Mrs. Woods died on 19th May 1889 but she left her fortune to Katharine in such a way that Captain O Shea was not legally entitled to a share. “So when other aggrieved relatives decided to challenge the will, O Shea joined forces with them.” In 1881 Katharine gave Henry Harrison an account of the whole affair and she informed him that O Shea would have called off the suit and allowed her to divorce him if she was willing to give him a settlement of $20,000. Katharine refused and consequently O Shea filed for divorce. The case began on the 15th November 1890. Throughout the trial both Parnell and Katharine remained silent as they longed for it to be over so that they could marry each other. They believed that Parnell would be found not guilty in the end; however this was not the case. He was found guilty but they still went ahead with the marriage plans and on the 25th June 1891 the couple was married at the Registry office in Stenyning.
After the Liberals got word that Parnell was found to be the guilty party they sent Justin Mc Carthy to warn him to retire from politics as they feared they would loose the next election and Home Rule would be postponed for a prolonged period of time. “Parnell would not resign and insisted that he be allowed keep his private life separate from his political life.” The Home Rule party split in two: for and against Parnell. He fought to remain leader of the party but he was unsuccessful. Around this time his health also failed him, “But death was nearer than anybody thought and on 6th October 1891, aged only forty -five, he died at Brighton in the arms of his wife, Katharine.”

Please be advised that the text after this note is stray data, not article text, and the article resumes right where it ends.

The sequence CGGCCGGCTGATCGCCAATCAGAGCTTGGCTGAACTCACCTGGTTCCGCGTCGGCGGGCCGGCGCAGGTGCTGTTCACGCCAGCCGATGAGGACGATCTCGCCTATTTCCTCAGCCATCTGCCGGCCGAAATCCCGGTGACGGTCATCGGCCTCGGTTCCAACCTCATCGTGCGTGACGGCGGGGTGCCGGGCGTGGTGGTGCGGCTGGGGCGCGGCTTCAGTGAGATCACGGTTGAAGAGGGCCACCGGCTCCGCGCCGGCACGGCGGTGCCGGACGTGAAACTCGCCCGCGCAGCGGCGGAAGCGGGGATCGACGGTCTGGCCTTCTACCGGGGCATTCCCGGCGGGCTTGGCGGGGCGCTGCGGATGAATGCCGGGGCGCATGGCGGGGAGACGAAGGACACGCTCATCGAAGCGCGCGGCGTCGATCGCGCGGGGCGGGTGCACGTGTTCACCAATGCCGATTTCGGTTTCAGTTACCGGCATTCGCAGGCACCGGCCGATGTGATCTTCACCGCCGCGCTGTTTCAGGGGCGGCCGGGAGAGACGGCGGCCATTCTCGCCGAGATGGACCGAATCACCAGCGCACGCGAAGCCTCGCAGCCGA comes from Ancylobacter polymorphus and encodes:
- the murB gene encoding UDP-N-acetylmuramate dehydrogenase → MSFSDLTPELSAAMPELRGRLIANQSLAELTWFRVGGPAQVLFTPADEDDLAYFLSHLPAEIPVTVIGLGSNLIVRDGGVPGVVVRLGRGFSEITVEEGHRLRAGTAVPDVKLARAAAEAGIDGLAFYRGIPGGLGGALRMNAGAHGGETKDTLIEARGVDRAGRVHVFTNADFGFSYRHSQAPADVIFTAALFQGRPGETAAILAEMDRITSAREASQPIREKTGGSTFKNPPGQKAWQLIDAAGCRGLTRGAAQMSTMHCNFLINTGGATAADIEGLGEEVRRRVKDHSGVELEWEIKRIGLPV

After Parnell’s death Katharine suffered from a nervous breakdown and disappeared from public life. She died in 1921 after spending her last years moving from rented house to rented house all over the south coast of England.
It is hard to believe the significant role the relationship between Katharine and Parnell had on Irish history. It affected both their lives in different ways. Around the time Parnell met Katharine his political career was at its height. The affair was considered unacceptable at that time and when Parnell was found guilty of adultery the majority of the English government and the public turned their back on him after previously supporting him. One might come to the conclusion that “It was therefore Captain O Shea and the divorce case alone which brought down Parnell. Nothing else at that time could have undermined his leadership.” If the liaison never happened Parnell might have remained leader of the Home Rule Party for a longer period of time and he might have achieved Home Rule for Ireland.